It is good to know that they care about trans people. But that care might have had more practical impact had they consulted with some trans-led organisations.”

Postal voting

If you prefer, you can submit your vote by post. You do not have to give reasons for this decision: it may be that you will be out of town on the day of the election; are still shielding from COVID; or do not want to face the hassle of sorting out ID.

There is a form to fill out on the central government site. However, you will still need to submit this form to your local Electoral Registrations Office before the deadline (5pm on Wednesday 17 April for local elections in 2024). For this reason, it may be simpler to see if you can manage the entire process locally.

In addition, online application is available. There will also be ID checking for all postal vote applications, whether individuals opt for the online or paper application option.

There is now an identity check using your National Insurance number. We have had no reports of issues with this. However, if you do have problems in this respect, please let us know.

Note, however: If you fail to post your postal vote pack in time, you can still take it to your polling station or to your local council office on polling day. Your vote will count if it is sealed and in the hands of the Returning Officer (or their agents) by 10pm on the day of the election.

Since 2023, postal votes are now valid for just three years, and need to be renewed periodically. Long-term postal votes applied for before 31 October 2023 will now expire on 31 January 2026.

Proxy voting

If you opt for a proxy vote, this means that you trust someone else to cast your vote on your behalf. In strict terms, you can apply for a proxy if you:

  • are likely to be away on polling day;
  • have a medical issue or disability;
  • are unable to vote in person because of work or military service.

The person you choose to vote on your behalf will need to go to your polling station to vote, where they will need to show their own photo ID (but not your photo ID) in order to cast your vote. 

Again, a form can be obtained from central government – but you may wish to deal directly with your local Electoral Registration Office to set this up. Also in line with general changes to rules on voter id, additional proof of identty will be required, including National Insurance number.

In normal circumstances, your application form must arrive 6 working days before the date of the election. For local elections this year, that means it must be with your local council by 5pm on 25 April 2023.

However, where an emergency arises meaning that you cannot go to the polling station in person, you can apply for an emergency proxy up to 5pm on polling day.

While a proxy vote may be helpful for some people, it is not intended as general alternative to voting in person. You should have a genuine reason for not going to the polling station, and your application will need to be counter-signed by an ‘appropriate person’ (for example your employer or a doctor).

In addition, while you may discuss with your proxy how you would like them to vote, it is possible for a proxy to disregard your wishes – so a proxy voter needs to be someone you trust.

There are also some quite complex rules around what happens if you appoint a proxy and then change your mind. You can do this directly with the Electoral Registration Office. In addition, there are also some quite complex rules in place for what happens if both of you vote. This is not necessarily a crime – unless the intent was to cast two votes. However, which vote gets counted will depend on some quite complex calculation.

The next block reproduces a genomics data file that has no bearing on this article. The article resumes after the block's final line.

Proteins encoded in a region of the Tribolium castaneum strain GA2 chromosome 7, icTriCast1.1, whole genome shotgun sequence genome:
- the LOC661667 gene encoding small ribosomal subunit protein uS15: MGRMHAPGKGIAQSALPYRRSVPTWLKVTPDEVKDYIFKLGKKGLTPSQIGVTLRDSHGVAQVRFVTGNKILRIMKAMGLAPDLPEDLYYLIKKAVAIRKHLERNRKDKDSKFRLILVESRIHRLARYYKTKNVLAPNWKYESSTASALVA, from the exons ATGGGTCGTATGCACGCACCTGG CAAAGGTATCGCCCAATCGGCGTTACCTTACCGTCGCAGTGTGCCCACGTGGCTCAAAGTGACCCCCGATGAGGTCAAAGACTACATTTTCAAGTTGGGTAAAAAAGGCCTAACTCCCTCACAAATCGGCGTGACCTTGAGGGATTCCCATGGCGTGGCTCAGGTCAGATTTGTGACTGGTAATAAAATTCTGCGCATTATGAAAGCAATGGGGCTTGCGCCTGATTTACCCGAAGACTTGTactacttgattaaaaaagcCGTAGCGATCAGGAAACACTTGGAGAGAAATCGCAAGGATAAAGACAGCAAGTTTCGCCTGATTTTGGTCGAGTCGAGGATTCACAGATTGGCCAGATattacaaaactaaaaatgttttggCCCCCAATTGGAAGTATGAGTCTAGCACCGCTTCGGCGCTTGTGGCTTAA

Bottom line: it will not always be yours!

We are determined that trans people will not be pushed any further out of UK politics.

In addition to providing this information resource, we are also:

  • providing training to groups and organisations;
  • on hand to answer individual queries and (in limited fashion) to take up any issues individuals may have with getting registered to vote.

In either case, contact us on

Whether it is registering to vote, getting ID, or any other aspect of the electoral process, we’d like to know how it went for you.

If you have any feedback – good or bad – please tell us about it at  

Dates below are given for 2024 General Election, which takes place on Thursday 4th July. Figures in brackets represent days prior to a national election (excluding weekends and bank holidays).

Now: Check you are still on the Electoral Register

Tuesday 18 June (midnight) (12 days prior to election): Deadline for registering to vote

Wednesday 19 June (5pm) (11 days prior to election): Deadline for submitting new postal vote applications

Wednesday 26 June (5pm) (6 days prior to election): Deadline for submitting new applications to vote by proxy (not postal proxy or emergency proxies)

Deadline to apply for a Voter Authority Certificate

Thursday 4 July 2024 (7am-10pm):

(5pm): Deadline for application for an emergency proxy vote

(5pm): Last time that you can apply for a replacement for spoilt or lost postal votes

(10pm): Polls close

Note: dates and times cited are taken from publications produced by the Electoral Commission. We cannot guarantee their accuracy and if you want to vote, it is your responsibility to check the exact deadlines and meet them.

The content of these pages is researched from available best sources provided by government and other official bodies, and has been checked by legal experts on behalf of TransActual. It is intended as a helpful guide to ensuring you do not lose your right to vote in UK elections in this year and subsequent years. It is not legal advice, and if you have any concerns about steps you need to take to maintain your right to vote, or any relevant deadlines, you should consult official sources online or contact the returning officer at your local council.